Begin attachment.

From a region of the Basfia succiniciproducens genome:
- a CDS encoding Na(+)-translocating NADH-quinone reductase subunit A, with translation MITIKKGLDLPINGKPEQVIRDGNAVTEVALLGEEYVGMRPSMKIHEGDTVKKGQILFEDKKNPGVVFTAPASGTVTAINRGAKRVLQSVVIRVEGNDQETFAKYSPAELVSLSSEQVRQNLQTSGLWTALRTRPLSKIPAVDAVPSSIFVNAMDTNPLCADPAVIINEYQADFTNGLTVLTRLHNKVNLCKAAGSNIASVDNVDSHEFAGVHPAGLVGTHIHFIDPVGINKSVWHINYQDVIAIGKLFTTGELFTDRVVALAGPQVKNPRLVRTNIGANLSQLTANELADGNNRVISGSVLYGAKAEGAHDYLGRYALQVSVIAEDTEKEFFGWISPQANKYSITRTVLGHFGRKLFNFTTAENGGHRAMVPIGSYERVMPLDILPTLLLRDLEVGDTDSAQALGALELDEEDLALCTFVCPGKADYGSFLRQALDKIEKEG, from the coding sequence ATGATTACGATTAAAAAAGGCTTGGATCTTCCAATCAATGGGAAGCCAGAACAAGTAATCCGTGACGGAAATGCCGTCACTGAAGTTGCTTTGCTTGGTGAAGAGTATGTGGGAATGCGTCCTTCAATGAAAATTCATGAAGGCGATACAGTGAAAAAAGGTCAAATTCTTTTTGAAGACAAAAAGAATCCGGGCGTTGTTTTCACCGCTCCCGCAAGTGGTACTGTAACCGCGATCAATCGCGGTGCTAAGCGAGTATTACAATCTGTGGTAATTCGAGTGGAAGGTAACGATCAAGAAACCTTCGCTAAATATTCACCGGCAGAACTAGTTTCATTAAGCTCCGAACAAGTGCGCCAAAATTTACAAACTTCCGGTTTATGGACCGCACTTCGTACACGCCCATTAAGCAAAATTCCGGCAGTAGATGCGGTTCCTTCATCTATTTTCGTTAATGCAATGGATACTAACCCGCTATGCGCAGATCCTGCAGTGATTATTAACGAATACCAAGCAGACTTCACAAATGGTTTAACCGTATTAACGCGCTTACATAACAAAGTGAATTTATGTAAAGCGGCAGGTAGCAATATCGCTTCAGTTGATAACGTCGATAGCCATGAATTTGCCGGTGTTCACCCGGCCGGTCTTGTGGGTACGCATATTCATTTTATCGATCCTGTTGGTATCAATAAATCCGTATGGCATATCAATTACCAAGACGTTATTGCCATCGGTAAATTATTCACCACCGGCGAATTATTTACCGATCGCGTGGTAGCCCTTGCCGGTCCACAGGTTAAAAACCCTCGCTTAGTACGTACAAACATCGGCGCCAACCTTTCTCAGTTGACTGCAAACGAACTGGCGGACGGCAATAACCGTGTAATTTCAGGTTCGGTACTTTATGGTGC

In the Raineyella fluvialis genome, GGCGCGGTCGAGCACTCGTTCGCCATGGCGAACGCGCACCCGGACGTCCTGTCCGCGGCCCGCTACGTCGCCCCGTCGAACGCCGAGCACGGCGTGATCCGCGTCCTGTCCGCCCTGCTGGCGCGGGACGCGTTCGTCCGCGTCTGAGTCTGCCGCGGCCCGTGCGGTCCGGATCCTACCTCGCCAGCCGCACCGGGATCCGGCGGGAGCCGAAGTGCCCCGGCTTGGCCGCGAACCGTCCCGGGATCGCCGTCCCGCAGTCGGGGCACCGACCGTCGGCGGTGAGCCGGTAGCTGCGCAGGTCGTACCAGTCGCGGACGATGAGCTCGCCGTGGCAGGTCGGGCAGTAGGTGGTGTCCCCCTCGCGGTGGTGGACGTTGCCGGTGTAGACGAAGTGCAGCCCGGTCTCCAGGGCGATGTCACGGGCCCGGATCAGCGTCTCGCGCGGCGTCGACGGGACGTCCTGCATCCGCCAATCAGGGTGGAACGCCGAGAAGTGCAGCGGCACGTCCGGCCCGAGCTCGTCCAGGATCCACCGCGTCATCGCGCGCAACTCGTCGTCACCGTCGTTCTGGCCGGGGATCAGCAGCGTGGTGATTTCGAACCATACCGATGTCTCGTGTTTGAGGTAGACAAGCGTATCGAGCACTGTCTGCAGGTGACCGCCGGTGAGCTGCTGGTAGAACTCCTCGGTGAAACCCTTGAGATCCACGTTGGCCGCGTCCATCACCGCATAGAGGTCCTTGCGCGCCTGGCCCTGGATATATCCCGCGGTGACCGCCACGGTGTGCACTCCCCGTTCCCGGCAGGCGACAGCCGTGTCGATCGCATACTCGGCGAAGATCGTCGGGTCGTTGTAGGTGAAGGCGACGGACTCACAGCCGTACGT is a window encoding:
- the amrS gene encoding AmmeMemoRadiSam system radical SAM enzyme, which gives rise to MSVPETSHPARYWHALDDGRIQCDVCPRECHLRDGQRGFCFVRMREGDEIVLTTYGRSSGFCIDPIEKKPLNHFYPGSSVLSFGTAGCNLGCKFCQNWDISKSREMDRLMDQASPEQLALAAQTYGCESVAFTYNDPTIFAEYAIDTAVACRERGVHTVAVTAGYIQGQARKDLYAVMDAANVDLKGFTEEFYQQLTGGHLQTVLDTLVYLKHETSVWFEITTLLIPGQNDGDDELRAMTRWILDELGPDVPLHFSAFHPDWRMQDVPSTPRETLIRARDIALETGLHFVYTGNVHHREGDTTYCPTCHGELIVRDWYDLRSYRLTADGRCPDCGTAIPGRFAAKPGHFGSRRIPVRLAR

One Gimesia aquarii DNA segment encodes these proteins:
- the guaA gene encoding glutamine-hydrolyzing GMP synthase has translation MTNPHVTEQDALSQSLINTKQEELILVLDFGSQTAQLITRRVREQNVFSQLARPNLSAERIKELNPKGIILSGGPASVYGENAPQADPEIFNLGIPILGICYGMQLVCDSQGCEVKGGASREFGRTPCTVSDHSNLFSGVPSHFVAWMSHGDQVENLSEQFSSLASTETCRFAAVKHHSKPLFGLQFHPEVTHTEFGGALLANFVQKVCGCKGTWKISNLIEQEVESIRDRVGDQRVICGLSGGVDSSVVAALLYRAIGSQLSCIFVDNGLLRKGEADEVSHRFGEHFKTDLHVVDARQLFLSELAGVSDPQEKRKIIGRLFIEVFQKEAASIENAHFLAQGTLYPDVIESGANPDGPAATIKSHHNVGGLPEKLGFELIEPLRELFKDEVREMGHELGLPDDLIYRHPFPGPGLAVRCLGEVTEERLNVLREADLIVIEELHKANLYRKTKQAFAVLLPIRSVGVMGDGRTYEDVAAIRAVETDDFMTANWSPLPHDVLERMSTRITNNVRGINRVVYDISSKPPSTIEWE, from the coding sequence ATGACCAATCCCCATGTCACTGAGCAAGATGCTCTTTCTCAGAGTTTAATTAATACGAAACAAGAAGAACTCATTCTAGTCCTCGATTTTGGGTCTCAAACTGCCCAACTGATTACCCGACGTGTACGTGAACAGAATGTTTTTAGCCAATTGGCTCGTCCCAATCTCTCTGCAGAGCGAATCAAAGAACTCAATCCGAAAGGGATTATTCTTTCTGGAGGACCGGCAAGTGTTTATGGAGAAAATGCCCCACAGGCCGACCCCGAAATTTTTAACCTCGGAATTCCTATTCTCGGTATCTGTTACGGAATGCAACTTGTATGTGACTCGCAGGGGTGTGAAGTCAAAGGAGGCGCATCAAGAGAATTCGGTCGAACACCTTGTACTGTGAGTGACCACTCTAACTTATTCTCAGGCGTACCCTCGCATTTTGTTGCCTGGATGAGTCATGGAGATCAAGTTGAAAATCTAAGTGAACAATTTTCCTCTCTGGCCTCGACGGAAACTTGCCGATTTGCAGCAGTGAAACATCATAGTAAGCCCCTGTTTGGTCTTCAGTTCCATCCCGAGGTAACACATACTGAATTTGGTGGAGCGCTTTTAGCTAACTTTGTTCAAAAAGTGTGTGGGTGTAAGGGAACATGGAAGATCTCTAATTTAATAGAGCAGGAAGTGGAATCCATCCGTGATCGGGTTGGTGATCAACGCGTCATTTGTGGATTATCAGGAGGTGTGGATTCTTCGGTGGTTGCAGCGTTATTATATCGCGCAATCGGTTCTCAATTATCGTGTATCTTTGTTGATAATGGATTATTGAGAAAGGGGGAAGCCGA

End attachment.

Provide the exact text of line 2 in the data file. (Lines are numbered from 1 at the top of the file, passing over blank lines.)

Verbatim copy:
- a CDS encoding Na(+)-translocating NADH-quinone reductase subunit A, with translation MITIKKGLDLPINGKPEQVIRDGNAVTEVALLGEEYVGMRPSMKIHEGDTVKKGQILFEDKKNPGVVFTAPASGTVTAINRGAKRVLQSVVIRVEGNDQETFAKYSPAELVSLSSEQVRQNLQTSGLWTALRTRPLSKIPAVDAVPSSIFVNAMDTNPLCADPAVIINEYQADFTNGLTVLTRLHNKVNLCKAAGSNIASVDNVDSHEFAGVHPAGLVGTHIHFIDPVGINKSVWHINYQDVIAIGKLFTTGELFTDRVVALAGPQVKNPRLVRTNIGANLSQLTANELADGNNRVISGSVLYGAKAEGAHDYLGRYALQVSVIAEDTEKEFFGWISPQANKYSITRTVLGHFGRKLFNFTTAENGGHRAMVPIGSYERVMPLDILPTLLLRDLEVGDTDSAQALGALELDEEDLALCTFVCPGKADYGSFLRQALDKIEKEG, from the coding sequence ATGATTACGATTAAAAAAGGCTTGGATCTTCCAATCAATGGGAAGCCAGAACAAGTAATCCGTGACGGAAATGCCGTCACTGAAGTTGCTTTGCTTGGTGAAGAGTATGTGGGAATGCGTCCTTCAATGAAAATTCATGAAGGCGATACAGTGAAAAAAGGTCAAATTCTTTTTGAAGACAAAAAGAATCCGGGCGTTGTTTTCACCGCTCCCGCAAGTGGTACTGTAACCGCGATCAATCGCGGTGCTAAGCGAGTATTACAATCTGTGGTAATTCGAGTGGAAGGTAACGATCAAGAAACCTTCGCTAAATATTCACCGGCAGAACTAGTTTCATTAAGCTCCGAACAAGTGCGCCAAAATTTACAAACTTCCGGTTTATGGACCGCACTTCGTACACGCCCATTAAGCAAAATTCCGGCAGTAGATGCGGTTCCTTCATCTATTTTCGTTAATGCAATGGATACTAACCCGCTATGCGCAGATCCTGCAGTGATTATTAACGAATACCAAGCAGACTTCACAAATGGTTTAACCGTATTAACGCGCTTACATAACAAAGTGAATTTATGTAAAGCGGCAGGTAGCAATATCGCTTCAGTTGATAACGTCGATAGCCATGAATTTGCCGGTGTTCACCCGGCCGGTCTTGTGGGTACGCATATTCATTTTATCGATCCTGTTGGTATCAATAAATCCGTATGGCATATCAATTACCAAGACGTTATTGCCATCGGTAAATTATTCACCACCGGCGAATTATTTACCGATCGCGTGGTAGCCCTTGCCGGTCCACAGGTTAAAAACCCTCGCTTAGTACGTACAAACATCGGCGCCAACCTTTCTCAGTTGACTGCAAACGAACTGGCGGACGGCAATAACCGTGTAATTTCAGGTTCGGTACTTTATGGTGC